Neutropenia

Neutropenia

Neutropenia is a disorder of the circulatory system. It occurs when someone’s nuetrophil granulocyte count becomes inordinately low. A type of white blood cell, nuetrophil granulocytes usually constitute about fifty to seventy percent of white blood cells in the circulatory system. These act as a first line of defense against invading bacteria. When nuetropenia occurs, the body becomes susceptible to these invading pathogens. Symptoms of the disease include fever, mouth ulcers, diarrhea, chills, shortness of breath, and a sore throat.

It is usually agreed that there are four classifications of neutropenia. This is done by measuring what is called the “absolute neutropenia count,” or ANC. If a microliter of blood contains less than two thousand counts, it is termed general neutropenia. With this condition, there is an above average chance of acquiring an infection due to decreased white blood cells. This is the least severe of the classifications. Mild neutropenia occurs when the ANC count drops below the fifteen hundred level, and yet is above the one thousand count mark. Moderate neutropenia occurs between one thousand and five hundred ANC, and severe neutropenia is marked by any ANC below five hundred. If one is diagnosed with severe neutropenia, there is a good chance that they are in danger of an imminent infection.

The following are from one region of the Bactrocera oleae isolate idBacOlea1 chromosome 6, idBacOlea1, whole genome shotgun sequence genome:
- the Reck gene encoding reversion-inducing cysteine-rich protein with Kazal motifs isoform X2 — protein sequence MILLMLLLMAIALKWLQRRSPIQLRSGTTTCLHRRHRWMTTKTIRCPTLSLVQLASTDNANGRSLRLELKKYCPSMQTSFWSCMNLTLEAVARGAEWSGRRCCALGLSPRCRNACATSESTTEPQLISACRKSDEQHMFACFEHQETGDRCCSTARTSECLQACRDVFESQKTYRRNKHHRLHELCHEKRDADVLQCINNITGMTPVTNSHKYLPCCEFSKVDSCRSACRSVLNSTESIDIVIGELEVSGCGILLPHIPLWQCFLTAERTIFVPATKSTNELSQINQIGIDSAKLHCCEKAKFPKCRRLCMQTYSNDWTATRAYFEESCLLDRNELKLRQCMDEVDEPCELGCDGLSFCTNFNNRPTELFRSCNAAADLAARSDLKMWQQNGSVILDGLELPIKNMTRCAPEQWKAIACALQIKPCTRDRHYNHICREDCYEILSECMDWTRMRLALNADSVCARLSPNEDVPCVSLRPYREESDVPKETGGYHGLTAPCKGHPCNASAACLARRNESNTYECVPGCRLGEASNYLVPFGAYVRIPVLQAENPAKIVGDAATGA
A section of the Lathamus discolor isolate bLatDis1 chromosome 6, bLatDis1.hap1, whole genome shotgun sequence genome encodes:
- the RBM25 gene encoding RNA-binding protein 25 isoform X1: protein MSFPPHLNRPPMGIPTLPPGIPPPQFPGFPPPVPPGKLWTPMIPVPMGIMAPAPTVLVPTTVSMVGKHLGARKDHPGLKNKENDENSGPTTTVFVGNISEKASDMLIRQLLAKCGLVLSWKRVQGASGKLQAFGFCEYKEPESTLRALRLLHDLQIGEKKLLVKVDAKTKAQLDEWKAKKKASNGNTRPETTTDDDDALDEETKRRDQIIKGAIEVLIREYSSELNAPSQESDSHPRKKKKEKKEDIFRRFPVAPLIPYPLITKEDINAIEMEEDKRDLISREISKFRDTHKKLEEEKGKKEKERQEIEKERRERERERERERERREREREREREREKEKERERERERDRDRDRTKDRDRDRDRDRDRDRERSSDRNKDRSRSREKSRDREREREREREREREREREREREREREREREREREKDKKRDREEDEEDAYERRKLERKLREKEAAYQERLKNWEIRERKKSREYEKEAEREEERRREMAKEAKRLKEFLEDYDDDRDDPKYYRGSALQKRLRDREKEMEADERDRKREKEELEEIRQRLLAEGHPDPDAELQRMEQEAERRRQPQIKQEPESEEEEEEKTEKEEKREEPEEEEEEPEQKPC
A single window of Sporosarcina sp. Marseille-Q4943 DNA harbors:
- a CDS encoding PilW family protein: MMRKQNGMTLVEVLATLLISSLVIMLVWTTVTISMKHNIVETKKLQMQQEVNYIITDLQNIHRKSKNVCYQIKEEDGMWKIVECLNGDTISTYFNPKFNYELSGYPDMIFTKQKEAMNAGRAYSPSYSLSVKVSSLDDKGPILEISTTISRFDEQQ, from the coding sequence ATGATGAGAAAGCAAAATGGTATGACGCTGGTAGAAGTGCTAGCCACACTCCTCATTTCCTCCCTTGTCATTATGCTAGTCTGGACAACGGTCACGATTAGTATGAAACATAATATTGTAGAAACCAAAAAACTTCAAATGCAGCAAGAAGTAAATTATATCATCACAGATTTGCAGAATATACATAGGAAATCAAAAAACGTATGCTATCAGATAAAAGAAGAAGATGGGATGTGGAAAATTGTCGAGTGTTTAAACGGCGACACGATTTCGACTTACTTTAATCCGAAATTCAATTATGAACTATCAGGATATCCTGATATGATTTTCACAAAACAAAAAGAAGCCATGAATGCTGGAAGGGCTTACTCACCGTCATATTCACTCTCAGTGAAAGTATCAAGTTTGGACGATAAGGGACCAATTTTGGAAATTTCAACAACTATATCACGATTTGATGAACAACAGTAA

There are five main types of the latter kind of neutropenia, the most severe form. The first is congenital neutropenia. This type occurs at birth. It is one of the rarest types and can be one of the most difficult to deal with. This condition can cause bone deterioration, tooth loss, and gum erosion. The second type of the disease is the cyclical variety. It occurs in phases, usually once every three weeks. It lasts from three to six days per occurrence. When this condition occurs, it is not uncommon for it to be shared among several members of one family. Its severity usually subsides somewhat after puberty.

Idiopathic neutropenia usually develops during or shortly after another illness. It seems that when a gateway opens and an opportunity presents itself, this condition takes advantage of it and secures a place for itself with the body. Autoimmune neutropenia is characterized by the body, essentially, fighting itself; neutrophils are identified as foreign enemies and the body works to destroy them. Neutropenia can also be induced by artificial, chemical means. Drugs introduced into the body can act to completely eliminate the body’s white blood cells, creating a dangerous environment in which bacteria can thrive.

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